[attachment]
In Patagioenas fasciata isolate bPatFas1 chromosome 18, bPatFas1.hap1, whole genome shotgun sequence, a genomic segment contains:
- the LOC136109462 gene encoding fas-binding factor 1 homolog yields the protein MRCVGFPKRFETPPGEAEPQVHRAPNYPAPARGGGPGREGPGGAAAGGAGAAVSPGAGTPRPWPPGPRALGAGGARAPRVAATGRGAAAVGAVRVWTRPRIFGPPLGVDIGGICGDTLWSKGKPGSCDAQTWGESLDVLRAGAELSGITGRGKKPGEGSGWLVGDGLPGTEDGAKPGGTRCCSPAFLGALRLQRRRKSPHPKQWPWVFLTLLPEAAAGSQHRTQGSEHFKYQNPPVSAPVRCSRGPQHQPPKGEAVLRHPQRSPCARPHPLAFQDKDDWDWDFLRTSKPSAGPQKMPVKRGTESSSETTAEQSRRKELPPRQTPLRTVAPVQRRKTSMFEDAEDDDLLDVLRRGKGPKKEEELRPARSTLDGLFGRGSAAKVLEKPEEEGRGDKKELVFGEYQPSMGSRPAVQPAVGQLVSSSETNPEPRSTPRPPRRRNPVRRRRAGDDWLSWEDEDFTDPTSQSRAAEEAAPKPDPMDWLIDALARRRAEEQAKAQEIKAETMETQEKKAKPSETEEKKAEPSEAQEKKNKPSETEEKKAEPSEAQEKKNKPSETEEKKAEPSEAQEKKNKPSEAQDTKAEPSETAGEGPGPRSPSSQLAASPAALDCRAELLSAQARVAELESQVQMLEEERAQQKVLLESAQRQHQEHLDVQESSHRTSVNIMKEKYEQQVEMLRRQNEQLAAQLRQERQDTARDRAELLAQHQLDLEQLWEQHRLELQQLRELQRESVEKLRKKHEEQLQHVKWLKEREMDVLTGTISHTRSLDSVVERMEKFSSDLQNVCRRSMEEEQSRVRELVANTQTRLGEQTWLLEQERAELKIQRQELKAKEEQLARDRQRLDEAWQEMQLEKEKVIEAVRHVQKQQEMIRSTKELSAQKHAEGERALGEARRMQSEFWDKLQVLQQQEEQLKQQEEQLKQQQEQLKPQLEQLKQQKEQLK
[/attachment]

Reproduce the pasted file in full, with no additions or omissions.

In Patagioenas fasciata isolate bPatFas1 chromosome 18, bPatFas1.hap1, whole genome shotgun sequence, a genomic segment contains:
- the LOC136109462 gene encoding fas-binding factor 1 homolog yields the protein MRCVGFPKRFETPPGEAEPQVHRAPNYPAPARGGGPGREGPGGAAAGGAGAAVSPGAGTPRPWPPGPRALGAGGARAPRVAATGRGAAAVGAVRVWTRPRIFGPPLGVDIGGICGDTLWSKGKPGSCDAQTWGESLDVLRAGAELSGITGRGKKPGEGSGWLVGDGLPGTEDGAKPGGTRCCSPAFLGALRLQRRRKSPHPKQWPWVFLTLLPEAAAGSQHRTQGSEHFKYQNPPVSAPVRCSRGPQHQPPKGEAVLRHPQRSPCARPHPLAFQDKDDWDWDFLRTSKPSAGPQKMPVKRGTESSSETTAEQSRRKELPPRQTPLRTVAPVQRRKTSMFEDAEDDDLLDVLRRGKGPKKEEELRPARSTLDGLFGRGSAAKVLEKPEEEGRGDKKELVFGEYQPSMGSRPAVQPAVGQLVSSSETNPEPRSTPRPPRRRNPVRRRRAGDDWLSWEDEDFTDPTSQSRAAEEAAPKPDPMDWLIDALARRRAEEQAKAQEIKAETMETQEKKAKPSETEEKKAEPSEAQEKKNKPSETEEKKAEPSEAQEKKNKPSETEEKKAEPSEAQEKKNKPSEAQDTKAEPSETAGEGPGPRSPSSQLAASPAALDCRAELLSAQARVAELESQVQMLEEERAQQKVLLESAQRQHQEHLDVQESSHRTSVNIMKEKYEQQVEMLRRQNEQLAAQLRQERQDTARDRAELLAQHQLDLEQLWEQHRLELQQLRELQRESVEKLRKKHEEQLQHVKWLKEREMDVLTGTISHTRSLDSVVERMEKFSSDLQNVCRRSMEEEQSRVRELVANTQTRLGEQTWLLEQERAELKIQRQELKAKEEQLARDRQRLDEAWQEMQLEKEKVIEAVRHVQKQQEMIRSTKELSAQKHAEGERALGEARRMQSEFWDKLQVLQQQEEQLKQQEEQLKQQQEQLKPQLEQLKQQKEQLK